Culture //

Toulouse Canons

Lawrence Muskitta made the Lau-trec to Canberra to write this review.

Emile Bernard 1885 by Henri de Toulouse-Lautrec 1864-1901

There’s a line in Blade Runner that goes something like: “A candle that burns twice as bright, burns half as long.” Henri Toulouse Lautrec’s life, however, was less of a candle and more like a magnesium strip. He died aged 36 from complications around alcoholism and syphilis (my sort of guy!) but left in his wake over 7 000 known works (and many others which have since been lost) including paintings, etchings, posters ,and ceramics. The dude was an art-making machine and the National Gallery has begged, borrowed and acquired the most comprehensive collection of his work that Australia will see in a very very long time.

Considering this, the exhibition is somewhat underwhelming. The works are phenomenal, obviously. His sketches are hilariously unflattering and chronicle the gritty and colourful characters of the Parisian underbelly. His bold, towering posters embody the optimism at the turn of the century. And seeing his paintings up close is the peak experience of this exhibition because his genius, I think, lies in the way he makes every perfectly placed brushstroke look effortless. No, it’s the curation that leaves much to be desired: it’s uninspiringly chronological and omits many of his more notable works including At the Moulin Rouge, Two Women Waltzing and, my personal favourite, In Bed. It would have also been a treat to have seen his portraits of Oscar Wilde or Van Gogh.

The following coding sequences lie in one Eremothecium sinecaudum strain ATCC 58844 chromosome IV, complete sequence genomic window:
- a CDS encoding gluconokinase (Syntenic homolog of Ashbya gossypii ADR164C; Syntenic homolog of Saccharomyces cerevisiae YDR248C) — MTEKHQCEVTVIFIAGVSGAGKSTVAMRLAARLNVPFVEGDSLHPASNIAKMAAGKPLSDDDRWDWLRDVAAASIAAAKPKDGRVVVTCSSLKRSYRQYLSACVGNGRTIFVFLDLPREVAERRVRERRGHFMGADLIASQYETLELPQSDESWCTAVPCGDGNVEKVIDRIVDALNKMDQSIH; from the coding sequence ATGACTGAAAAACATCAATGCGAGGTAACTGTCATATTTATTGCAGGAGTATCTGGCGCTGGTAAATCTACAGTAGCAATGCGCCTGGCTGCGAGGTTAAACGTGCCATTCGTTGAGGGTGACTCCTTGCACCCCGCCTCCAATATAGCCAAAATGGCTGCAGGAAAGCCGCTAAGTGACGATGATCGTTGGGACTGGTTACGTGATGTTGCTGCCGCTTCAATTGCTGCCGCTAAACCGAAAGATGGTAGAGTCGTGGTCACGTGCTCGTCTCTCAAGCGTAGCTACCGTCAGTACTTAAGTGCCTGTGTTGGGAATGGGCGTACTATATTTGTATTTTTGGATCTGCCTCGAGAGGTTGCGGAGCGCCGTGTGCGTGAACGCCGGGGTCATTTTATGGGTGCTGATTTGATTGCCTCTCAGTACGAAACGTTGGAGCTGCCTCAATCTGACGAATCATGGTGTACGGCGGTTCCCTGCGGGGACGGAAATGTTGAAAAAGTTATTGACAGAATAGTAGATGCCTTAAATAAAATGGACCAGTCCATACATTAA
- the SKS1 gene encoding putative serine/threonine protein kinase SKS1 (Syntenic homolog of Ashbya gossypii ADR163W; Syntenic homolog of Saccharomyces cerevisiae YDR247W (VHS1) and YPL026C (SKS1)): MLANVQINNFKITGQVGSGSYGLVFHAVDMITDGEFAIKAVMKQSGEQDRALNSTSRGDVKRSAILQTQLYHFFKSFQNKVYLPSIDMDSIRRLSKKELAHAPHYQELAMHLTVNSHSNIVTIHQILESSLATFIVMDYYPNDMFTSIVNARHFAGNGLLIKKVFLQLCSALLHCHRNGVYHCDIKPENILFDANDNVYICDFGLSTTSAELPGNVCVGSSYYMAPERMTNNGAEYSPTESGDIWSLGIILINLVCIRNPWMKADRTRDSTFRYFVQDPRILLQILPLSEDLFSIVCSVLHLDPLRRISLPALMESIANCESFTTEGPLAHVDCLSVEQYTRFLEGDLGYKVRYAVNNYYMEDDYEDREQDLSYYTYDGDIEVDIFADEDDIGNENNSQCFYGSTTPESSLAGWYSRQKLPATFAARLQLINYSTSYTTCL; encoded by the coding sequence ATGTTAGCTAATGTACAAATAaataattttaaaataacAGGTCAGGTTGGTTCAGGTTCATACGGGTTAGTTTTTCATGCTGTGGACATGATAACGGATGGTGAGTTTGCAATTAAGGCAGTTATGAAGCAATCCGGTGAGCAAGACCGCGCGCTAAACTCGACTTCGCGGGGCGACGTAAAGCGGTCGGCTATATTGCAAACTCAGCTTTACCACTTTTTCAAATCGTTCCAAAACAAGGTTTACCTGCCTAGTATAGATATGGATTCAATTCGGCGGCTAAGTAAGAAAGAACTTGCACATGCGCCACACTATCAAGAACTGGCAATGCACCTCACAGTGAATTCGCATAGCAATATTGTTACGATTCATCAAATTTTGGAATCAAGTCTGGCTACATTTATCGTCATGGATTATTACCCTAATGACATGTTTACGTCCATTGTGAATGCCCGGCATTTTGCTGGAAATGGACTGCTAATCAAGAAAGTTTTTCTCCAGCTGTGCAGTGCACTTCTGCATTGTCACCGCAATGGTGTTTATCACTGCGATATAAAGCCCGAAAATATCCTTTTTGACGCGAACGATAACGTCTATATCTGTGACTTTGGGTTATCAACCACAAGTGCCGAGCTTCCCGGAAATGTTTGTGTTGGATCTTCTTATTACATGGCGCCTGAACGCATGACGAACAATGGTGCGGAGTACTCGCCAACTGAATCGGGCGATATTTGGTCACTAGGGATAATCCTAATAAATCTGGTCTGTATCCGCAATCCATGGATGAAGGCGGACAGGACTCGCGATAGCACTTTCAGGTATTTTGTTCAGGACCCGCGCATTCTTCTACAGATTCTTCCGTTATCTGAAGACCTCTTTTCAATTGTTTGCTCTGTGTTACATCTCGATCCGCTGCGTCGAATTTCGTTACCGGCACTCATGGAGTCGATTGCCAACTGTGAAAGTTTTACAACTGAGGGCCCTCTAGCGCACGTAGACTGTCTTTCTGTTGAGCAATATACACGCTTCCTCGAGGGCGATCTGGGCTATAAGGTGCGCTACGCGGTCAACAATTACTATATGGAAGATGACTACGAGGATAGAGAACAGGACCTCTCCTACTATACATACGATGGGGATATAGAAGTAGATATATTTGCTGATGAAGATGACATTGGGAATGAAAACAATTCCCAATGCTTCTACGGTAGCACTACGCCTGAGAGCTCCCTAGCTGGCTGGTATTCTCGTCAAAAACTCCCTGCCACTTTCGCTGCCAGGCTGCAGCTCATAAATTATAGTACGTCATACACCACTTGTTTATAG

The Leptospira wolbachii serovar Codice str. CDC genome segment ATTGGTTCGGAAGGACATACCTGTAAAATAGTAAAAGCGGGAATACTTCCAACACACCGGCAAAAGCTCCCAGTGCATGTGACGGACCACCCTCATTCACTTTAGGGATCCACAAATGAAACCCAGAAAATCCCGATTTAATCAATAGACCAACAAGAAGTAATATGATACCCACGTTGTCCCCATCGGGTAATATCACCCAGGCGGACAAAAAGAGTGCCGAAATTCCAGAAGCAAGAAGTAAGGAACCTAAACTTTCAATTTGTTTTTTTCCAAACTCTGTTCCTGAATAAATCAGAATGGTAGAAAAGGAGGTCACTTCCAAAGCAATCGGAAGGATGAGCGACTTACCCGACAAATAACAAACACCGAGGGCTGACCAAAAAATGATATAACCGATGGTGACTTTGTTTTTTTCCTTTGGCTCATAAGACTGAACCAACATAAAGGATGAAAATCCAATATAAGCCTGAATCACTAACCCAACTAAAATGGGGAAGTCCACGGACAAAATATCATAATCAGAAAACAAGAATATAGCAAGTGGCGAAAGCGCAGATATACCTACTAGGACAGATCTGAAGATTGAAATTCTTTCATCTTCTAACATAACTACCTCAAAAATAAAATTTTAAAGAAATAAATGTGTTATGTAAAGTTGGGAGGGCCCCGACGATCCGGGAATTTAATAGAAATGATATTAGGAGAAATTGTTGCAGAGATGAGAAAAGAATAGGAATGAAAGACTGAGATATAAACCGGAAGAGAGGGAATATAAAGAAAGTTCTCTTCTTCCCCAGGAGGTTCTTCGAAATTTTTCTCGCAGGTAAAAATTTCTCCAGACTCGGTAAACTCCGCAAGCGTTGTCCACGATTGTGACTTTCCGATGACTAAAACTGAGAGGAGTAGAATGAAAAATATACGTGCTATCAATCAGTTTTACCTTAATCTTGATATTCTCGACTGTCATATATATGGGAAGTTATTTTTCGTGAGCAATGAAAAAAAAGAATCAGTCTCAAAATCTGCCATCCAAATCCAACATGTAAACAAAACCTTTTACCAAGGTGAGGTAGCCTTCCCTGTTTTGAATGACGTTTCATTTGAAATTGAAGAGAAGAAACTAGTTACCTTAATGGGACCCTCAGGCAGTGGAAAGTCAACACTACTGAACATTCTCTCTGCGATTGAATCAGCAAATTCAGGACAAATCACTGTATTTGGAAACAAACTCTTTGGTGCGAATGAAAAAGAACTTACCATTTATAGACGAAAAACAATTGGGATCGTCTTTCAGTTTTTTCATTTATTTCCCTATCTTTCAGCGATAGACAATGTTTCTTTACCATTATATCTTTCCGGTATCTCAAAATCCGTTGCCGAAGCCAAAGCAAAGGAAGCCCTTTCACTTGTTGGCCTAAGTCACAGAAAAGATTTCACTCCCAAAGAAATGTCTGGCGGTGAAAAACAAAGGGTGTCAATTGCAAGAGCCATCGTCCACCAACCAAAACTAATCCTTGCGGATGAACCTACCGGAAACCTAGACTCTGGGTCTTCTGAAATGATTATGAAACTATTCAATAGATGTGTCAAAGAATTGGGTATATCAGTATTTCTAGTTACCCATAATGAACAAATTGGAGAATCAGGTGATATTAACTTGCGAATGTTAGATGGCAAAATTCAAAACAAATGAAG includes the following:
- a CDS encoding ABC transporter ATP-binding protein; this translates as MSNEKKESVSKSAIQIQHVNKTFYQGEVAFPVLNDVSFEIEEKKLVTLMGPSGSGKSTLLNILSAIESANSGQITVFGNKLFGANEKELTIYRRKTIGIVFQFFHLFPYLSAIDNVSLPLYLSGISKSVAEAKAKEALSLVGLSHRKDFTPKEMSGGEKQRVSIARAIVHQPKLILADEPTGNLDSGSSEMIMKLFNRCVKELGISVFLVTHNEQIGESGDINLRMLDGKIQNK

But all galleries of course have their limitations, even national galleries, and trying to curate a definitive exhibition for someone as prolific as Toulouse Lautrec is a mountain of a task. Either way, it’s definitely worth the trip down. It’ll be the last time in our lifetimes that so many of his works will be down under and, you know, Canberra’s actually not that far away, compared to Europe.

Toulouse Lautrec: Paris & the Moulin Rouge

National Gallery of Australia

Exhibition open until April 2